His new single is a sustained rebuke to the war-mongers in the Middle East. The tune is reminiscent of earlier tunes like 'F.E.A.R.' and 'So Many Solidiers' and the self-righteous skank is what you might expect from a long-time reggae fan. I'm not sure that his analysis of Al-Qaeda is terribly profound, but at the the end of this tune, as Sinead O' Connor takes up the refrain and the body count rises, you feel satisfied that at least somebody wants to say something with a pop song. Give that man a banana.

Anyway the holiday was quite restful and I avoided a computer monitor for almost two weeks. The eyes were confused and then pleased, while the head achieved a nearly-forgotten state of clarity. The greatest indulgence was to read, hungrily. So I finished the last volume of the Dark Materials trilogy before taking on the elegant murk of Gore Vidal and Palimpsest. The last challenge was to tackle Underworld by Don DeLillo, a gig that's defeated me in the past. Well, I'm 700 pages in, and just 100 to go. People, I think I'm gonna make it.

Stu Bailie presents The Late show on Radio Ulster, every Friday from 10pm until midnight. See his playlist here.

Manics In The Streets Of Belfast

Stuart Bailie | 17:52 UK time, Thursday, 23 August 2007

Stuart Bailie.jpgSo I´m finishing off the Spanish holiday when a pal rings on the mobile from Reading, Berkshire. He´s been watching the Vital festival - relayed from Ormeau Park, Belfast, and the Manic Street Preachers have just lashed out a succession of the hits. Next thing they´re dedicating a tune to "esteemed journalist Stuart Bailie". This information makes me laugh and feel rather pleased. A series of text messages from other people confirms the fact.

What makes the story a little bit better is the the song they dedicated to moi is ´Faster´, one of the killer tracks from ´The Holy Bible´, back in the perilous days of 1994. It´s a song about mental disorder and physical abasement - a theme song from writer Richey Edwards, who checked into The Priory before the album was released and who would literally walk off the set into pure mythology a few months later. I think it´s a monumental song. And I feel honoured to be mentioned in such close proximity.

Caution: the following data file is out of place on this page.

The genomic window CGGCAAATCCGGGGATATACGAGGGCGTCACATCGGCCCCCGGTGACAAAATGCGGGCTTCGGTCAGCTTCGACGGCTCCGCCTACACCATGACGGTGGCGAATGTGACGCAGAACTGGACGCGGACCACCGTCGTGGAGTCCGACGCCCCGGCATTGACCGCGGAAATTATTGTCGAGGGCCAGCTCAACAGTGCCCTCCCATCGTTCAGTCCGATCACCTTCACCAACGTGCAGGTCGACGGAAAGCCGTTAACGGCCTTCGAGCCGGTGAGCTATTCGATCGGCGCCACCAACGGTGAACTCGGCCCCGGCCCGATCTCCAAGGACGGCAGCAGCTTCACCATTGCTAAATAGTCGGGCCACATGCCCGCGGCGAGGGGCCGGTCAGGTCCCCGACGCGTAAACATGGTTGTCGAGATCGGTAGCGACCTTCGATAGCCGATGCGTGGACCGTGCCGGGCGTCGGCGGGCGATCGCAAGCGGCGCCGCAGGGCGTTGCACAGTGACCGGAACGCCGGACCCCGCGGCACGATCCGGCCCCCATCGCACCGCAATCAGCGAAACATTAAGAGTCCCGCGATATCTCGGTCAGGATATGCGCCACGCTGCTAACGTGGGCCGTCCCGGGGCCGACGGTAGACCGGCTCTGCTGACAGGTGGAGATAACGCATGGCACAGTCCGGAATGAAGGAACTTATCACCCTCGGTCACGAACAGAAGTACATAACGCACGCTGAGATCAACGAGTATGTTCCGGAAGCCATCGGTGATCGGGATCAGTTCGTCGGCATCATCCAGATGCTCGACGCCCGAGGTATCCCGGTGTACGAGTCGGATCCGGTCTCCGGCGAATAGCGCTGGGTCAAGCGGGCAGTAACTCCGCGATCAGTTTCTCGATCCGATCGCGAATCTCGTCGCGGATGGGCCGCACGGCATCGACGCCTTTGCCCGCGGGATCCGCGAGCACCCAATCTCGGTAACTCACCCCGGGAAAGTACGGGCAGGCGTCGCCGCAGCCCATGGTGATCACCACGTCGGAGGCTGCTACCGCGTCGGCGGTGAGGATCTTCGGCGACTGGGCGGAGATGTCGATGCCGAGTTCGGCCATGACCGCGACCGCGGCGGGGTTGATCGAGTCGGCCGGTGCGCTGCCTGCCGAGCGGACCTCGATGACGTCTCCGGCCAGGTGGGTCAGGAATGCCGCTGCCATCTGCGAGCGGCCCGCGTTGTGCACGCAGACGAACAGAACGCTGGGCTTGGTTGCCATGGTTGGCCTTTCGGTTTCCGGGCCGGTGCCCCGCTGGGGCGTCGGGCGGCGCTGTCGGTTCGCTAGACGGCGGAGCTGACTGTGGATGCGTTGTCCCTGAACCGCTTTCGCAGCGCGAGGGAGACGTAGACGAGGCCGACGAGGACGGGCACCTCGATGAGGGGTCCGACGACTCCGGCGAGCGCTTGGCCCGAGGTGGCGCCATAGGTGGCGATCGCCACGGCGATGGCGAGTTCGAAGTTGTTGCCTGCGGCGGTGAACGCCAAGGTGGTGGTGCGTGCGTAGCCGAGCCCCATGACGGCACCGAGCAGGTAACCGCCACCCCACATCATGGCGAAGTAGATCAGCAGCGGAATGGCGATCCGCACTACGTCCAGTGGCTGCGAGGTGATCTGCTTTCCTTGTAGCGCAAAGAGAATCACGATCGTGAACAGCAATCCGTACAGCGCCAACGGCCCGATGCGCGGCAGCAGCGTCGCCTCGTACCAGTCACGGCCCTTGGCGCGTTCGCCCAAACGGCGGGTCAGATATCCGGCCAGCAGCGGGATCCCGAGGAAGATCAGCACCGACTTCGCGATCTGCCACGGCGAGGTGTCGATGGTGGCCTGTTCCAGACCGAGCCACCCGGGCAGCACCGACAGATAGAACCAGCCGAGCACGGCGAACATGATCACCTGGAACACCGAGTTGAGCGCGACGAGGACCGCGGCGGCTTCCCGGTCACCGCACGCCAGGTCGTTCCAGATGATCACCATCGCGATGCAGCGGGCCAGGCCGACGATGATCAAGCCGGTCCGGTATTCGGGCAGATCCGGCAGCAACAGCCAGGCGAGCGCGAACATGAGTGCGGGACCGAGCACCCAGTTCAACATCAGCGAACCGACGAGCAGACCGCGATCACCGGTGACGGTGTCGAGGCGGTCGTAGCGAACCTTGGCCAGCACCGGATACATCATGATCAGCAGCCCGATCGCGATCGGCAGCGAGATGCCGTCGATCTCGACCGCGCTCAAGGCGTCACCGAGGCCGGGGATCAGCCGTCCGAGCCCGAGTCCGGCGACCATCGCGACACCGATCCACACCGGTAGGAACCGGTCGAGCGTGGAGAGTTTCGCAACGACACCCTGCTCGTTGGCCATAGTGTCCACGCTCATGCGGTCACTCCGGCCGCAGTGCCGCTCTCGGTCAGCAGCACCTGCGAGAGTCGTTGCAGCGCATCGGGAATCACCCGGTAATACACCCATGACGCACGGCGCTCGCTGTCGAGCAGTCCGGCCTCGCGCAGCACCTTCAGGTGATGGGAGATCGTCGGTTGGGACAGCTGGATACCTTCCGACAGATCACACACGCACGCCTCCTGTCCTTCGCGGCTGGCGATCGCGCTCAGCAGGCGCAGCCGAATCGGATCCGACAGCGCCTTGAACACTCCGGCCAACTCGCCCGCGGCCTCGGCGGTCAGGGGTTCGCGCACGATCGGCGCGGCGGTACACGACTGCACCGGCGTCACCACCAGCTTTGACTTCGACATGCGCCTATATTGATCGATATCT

Stu Bailie presents The Late show on Radio Ulster, every Friday from 10pm until midnight. See his playlist here.

Bap 'Til You Drop

Stuart Bailie | 09:17 UK time, Friday, 10 August 2007

Stuart Bailie.jpgTonight I’ll be joined on my radio show by Bap Kennedy, a singer and songwriter of this parish. I’ve known the fella since the days of Energy Orchard and he’s always had a fine taste in music and a good supply of one-liners. Some of the records he’s promising to bring in include Commander Cody, Billy Fury, Eddie Vedder and The Chi Lites, so the proceeds should be fascinating. And when he plays the Everly Brothers, will he mention his own interesting relationship with brother Brian?

bap_biog.jpgIn the second hour, I’ll be playing tribute to the late Lee Hazlewood, author of ‘These Boots Are Made For Walking’, ‘Some Velvet Morning’ and many other wonderful tunes. Lee songs remind me of a trip to Gracelands in Memphis and the pervading smell of Seventies plastic. The artificiality is hard to escape, but the soul of man is deep within. And the man’s final album ‘Cake Or Death’ is a giant statement in itself, regarding death, life and Baghdad with a steely eye. Legend.